Module Two: Children, Adolescents, and Families

This module provides a multi-level and interdisciplinary perspective on intervention with children and adolescents based on best practices and theory on interventions that promote healthy development of children and adolescents as well as environments that support human development. The model used in the module on children and families is based on the practice literature that incorporates risk and protective factors, including the construct of resilience. The Multi-Contextual Model is used to assess race, ethnicity, gender, orientation, power, and culture. In this module the “language of trauma” is interpreted as an adaptational coping response to violence. The student becomes an interpreter of the language of what “maladaptive behavior” is trying to tell us, and how a more humanistic response to the child and adolescent using biological-psychological-and social interventions is synchronous with social work ethics and values. Attachment, Cognitive Behavioral, Family Systems, Narrative, Solution Focused, Eco-Behavioral, Psycho-Educational and Strength based models of intervention are covered in this module. Collaborative practice strategies with schools, foster families, courts, and social service agencies provide contexts for multi-level practice in this module.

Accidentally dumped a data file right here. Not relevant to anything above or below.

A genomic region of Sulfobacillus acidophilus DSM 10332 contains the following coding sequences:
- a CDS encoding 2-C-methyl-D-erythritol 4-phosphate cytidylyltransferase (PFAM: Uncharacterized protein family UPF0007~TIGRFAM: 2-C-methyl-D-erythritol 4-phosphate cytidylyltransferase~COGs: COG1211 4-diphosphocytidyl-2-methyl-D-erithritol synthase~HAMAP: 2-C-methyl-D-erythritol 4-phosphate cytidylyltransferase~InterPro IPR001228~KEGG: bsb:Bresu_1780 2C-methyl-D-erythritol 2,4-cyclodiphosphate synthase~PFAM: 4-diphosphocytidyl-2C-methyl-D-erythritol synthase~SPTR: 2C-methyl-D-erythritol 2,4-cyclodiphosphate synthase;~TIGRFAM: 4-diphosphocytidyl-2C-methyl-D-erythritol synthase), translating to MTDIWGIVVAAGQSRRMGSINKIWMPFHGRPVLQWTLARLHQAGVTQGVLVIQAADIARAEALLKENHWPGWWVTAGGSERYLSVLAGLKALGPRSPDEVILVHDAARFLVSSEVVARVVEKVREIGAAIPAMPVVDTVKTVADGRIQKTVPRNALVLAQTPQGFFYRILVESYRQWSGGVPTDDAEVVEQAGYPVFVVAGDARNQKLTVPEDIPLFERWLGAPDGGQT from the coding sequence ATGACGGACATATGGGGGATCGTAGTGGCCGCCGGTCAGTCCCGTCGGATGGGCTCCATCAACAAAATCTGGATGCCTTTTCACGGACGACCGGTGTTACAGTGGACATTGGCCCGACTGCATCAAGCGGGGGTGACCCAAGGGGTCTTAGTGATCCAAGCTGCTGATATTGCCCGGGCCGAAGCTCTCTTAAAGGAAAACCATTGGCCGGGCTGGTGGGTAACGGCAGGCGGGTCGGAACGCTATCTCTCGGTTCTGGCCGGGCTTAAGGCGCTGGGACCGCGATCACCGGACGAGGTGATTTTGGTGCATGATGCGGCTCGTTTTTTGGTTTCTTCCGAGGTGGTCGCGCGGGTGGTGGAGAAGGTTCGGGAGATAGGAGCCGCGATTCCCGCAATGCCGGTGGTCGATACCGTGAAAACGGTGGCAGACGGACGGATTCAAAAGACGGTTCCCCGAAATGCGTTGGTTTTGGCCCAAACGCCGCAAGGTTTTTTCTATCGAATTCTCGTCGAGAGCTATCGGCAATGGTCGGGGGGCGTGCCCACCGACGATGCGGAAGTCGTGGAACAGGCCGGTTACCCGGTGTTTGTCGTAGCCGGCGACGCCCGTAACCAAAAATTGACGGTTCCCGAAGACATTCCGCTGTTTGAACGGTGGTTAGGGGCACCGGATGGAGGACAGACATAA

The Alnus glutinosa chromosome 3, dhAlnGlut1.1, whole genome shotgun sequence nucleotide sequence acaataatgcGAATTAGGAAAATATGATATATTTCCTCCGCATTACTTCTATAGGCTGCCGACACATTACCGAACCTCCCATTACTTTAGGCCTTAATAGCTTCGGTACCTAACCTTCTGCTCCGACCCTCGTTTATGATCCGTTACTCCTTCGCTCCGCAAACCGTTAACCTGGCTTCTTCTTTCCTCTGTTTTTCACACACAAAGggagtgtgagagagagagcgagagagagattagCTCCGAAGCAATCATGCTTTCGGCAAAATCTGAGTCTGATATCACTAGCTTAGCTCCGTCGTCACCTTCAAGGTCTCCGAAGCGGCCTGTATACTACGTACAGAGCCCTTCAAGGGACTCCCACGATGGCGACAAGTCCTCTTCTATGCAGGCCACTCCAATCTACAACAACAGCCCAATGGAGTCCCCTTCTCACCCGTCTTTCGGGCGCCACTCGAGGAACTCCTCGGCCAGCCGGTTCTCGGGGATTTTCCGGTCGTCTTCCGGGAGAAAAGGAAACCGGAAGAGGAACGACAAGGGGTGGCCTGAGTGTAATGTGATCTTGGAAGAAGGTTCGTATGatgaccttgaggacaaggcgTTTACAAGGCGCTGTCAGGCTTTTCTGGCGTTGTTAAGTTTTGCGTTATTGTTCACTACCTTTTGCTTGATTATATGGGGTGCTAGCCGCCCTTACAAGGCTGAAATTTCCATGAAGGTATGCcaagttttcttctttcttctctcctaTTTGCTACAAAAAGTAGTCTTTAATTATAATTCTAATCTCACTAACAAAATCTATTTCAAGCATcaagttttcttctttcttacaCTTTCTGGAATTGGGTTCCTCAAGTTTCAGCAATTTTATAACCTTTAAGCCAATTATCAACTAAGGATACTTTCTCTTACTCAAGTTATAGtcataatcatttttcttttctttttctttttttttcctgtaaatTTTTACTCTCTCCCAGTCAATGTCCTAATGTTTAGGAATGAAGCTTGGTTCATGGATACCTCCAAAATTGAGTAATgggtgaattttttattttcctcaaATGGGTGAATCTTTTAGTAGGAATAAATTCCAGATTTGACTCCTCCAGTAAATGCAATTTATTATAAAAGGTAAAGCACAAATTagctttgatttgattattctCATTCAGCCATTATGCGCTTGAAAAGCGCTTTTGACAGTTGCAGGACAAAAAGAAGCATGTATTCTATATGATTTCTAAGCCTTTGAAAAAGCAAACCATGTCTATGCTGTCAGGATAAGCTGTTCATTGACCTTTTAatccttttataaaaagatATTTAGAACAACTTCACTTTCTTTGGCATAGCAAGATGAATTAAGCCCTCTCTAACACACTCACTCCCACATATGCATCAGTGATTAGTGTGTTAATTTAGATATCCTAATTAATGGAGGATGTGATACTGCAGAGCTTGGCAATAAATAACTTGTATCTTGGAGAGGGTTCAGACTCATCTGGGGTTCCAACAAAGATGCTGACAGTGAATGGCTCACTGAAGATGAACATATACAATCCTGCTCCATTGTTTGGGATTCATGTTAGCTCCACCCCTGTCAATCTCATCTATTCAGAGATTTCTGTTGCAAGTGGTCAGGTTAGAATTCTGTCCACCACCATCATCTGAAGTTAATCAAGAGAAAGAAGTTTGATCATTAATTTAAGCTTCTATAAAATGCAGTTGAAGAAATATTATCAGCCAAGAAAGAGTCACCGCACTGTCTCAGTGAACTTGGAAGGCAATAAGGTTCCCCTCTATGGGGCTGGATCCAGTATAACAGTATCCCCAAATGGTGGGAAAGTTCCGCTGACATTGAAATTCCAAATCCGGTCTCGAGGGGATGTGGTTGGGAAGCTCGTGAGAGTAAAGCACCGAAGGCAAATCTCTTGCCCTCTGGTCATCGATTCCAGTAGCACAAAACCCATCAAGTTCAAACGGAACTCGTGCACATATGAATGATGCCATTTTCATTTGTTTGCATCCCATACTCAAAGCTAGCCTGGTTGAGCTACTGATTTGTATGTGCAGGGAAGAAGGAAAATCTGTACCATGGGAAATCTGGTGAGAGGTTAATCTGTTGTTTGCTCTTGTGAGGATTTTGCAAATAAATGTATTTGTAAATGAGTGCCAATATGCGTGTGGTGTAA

Module Three: Trauma and Recovery Model